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DESTRUCTION OF SMALL
THE FOUNDATION of free en
terprise is the opportunity to make
a profit. It is that opportunity that
attracts investments; those invest
ments create jobs, they keep Amer
ican business ticking. Remove that
opportunity to make a profit and
tree enterprise is dead. This ap
plies especially to small business.
When government encourages
workers to demand higher wages,
but, at the same time, refuses to per
mit higher prices for the commodi
ties produced by those higher paid
workers, government has taken
away the opportunity to make a
profit. Large business can, to
some extent at least, defend itself.
Small business is helpless.
Lawrence Sullivan, in Nation's
Business, cites hundreds of business
concerns, small, yes, but represent
ing thousands of jobs that have
been forced to close their doors, be
cause government has denied them
the opportunity to make a profit.
These small business concerns were
without sufficient reserve capital to
carry a loss month after month,
while they fought through the red
taoe of OPA to shnw thA
of a raise in price. To the nation,
and to thousands of individuals, it
has represented a permanent loss
in jobs, and in the production of
those commodities for which there
is so great a demand, and a need
if we are to escape that feared in
It seems all very mnch in line
with the avowed purpose of
those who would "make Amer
iea over." The bureaucracy
that proposes to plan for Amer
ica, to regulate and regiment
our business and people, has no
place for small business. Their
purpose is to operate big busi
ness. Small business must get
out of the picture. OPA, with
its control of prices, represents
the heart, of that bureaucracy
that proposes to "make Amer
ica over." It is the one great
est danger to American busi
ness. It has in the past, is now,
and if congress permits, can
continue to force the closing of
production plants, especially the
smaller ones. The bureaucratic
theorists do not want to fool
with the operations of small
plants. Their ambition is to
plan the operations of big busi
ness, but they want no small
business to confuse their plans.
The time will come when big busi
ness, despite their financial re
serves, will be forced to quit. Our
bureaucratic theorists see that as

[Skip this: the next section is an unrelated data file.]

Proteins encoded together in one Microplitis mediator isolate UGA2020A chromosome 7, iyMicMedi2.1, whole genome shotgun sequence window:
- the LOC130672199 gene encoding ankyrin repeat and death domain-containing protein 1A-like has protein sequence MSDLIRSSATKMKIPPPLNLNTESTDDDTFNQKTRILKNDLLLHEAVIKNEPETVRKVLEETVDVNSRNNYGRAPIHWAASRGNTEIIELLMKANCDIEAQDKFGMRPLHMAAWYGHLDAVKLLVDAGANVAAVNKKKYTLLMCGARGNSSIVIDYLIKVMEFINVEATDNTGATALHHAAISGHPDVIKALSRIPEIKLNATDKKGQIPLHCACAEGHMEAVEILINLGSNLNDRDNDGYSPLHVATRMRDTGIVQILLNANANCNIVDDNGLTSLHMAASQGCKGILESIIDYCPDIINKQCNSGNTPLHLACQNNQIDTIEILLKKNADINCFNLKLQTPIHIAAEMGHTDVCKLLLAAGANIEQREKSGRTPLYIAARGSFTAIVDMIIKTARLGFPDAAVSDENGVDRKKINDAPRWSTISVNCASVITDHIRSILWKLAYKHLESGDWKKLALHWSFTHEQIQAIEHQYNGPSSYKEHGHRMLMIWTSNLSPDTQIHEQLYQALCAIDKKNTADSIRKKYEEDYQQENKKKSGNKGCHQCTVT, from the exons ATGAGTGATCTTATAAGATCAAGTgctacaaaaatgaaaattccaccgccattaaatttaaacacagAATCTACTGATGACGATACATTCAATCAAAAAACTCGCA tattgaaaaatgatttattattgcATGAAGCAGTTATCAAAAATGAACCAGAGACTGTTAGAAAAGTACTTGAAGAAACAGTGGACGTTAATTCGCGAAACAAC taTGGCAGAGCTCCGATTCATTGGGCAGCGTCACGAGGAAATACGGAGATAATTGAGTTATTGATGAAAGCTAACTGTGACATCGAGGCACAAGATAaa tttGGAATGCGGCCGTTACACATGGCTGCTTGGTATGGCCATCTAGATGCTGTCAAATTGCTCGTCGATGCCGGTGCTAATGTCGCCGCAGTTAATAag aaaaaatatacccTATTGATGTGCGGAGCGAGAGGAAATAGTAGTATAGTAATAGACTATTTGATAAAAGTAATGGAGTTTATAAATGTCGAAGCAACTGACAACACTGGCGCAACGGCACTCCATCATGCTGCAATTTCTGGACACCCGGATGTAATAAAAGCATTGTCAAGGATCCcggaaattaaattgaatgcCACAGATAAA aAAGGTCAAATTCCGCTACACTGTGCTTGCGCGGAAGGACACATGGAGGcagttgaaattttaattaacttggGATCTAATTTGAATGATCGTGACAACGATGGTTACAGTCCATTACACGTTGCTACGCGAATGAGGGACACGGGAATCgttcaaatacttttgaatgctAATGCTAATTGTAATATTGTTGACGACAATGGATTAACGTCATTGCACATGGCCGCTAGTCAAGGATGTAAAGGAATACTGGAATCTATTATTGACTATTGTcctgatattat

the time government will take over.
That time draws nearer each day.
When it arrives our American free
enterprise will be dead. We will have
state socialism that will lead to a
totalitarian government. We will
have what they have in Russia;
what failed in Germany and Italy.
The government will then direct
what we will produce; what work
ers will be employed at what lobs.
for bow many hours, and at what
wages. Regimentation, with its de
tailed regulation, is more than a
threat; it is nearing the stage of
reality and OPA is the bureau that
is fostering it. ?>
? ? ?
"THE EMPLOYEES of this
town are sadly underpaid. They
should have an increase of as
much as 50 per cent," said the
big-hearted citizen. But when be
was shown such an increase
would cost him $00 a year in in
creased taxes he had a different
? # ? 1
FRANTIC DEMAND FOB
BEFORE THE WAR nylon, as a
leg covering, was .coming along in
popular favor by American women
at the cost of much expenditure for
advertising. War demand for that
comparatively new product sudden
ly created a scarcity, and nylon
hosiery disappeared from store
shelves. With the women it became
a popular subject of conversation to
bewail their inability to purchase
nylons. Doing without became one
of the great sacrifices women made
in the war cause. All the wealth of
the DuPonts, expended for adver
tising, could not have created such
a demand for their product as has
the nylon scarcity. Women who
had never worn, or had scarcely
heard of nylon stockings, insist on ,
having them today. War scarcity ,
created a demand it would have tak- .
en years of advertising to have pro
duced. Despite all evidences to the
contrary, women are not so fickle
as are men, and the nylon craze fol
lowing this war will last longer than
did the silk shirt craze that followed '
World War L
? ? ?
A UNITED STATES SENATOR
said recently: "The people can
no longer be aroased." If that
is true then "government of the
people, for the people" is dead.
? ? ?
THERE ARE SOME THORNS In
that "retired" mattress that looks
enticing to those who have been
busy working over many years.
? ? ?
THE LAST REMAINING few sf
any generation are mere to be pit
ied than envied. They survive In a
Tight Dress (San Be Altered
To Fit Wearer Comfortably
By Grtta MaLy
A nupce ?-? 1 ?
u vttuuo Liial uu yuu, anu jruu
' alone, is good value. It will
give you real pleasure every time
you wear it, no matter how inexpen
sive or expensive it may be. But just
what is meant by perfect fit, as
we know it today?
A dress that fits easily at the
shoulders without straining when
you bend or stretch is just right for
you. The shoulder seam should lie
about one-quarter inch back of the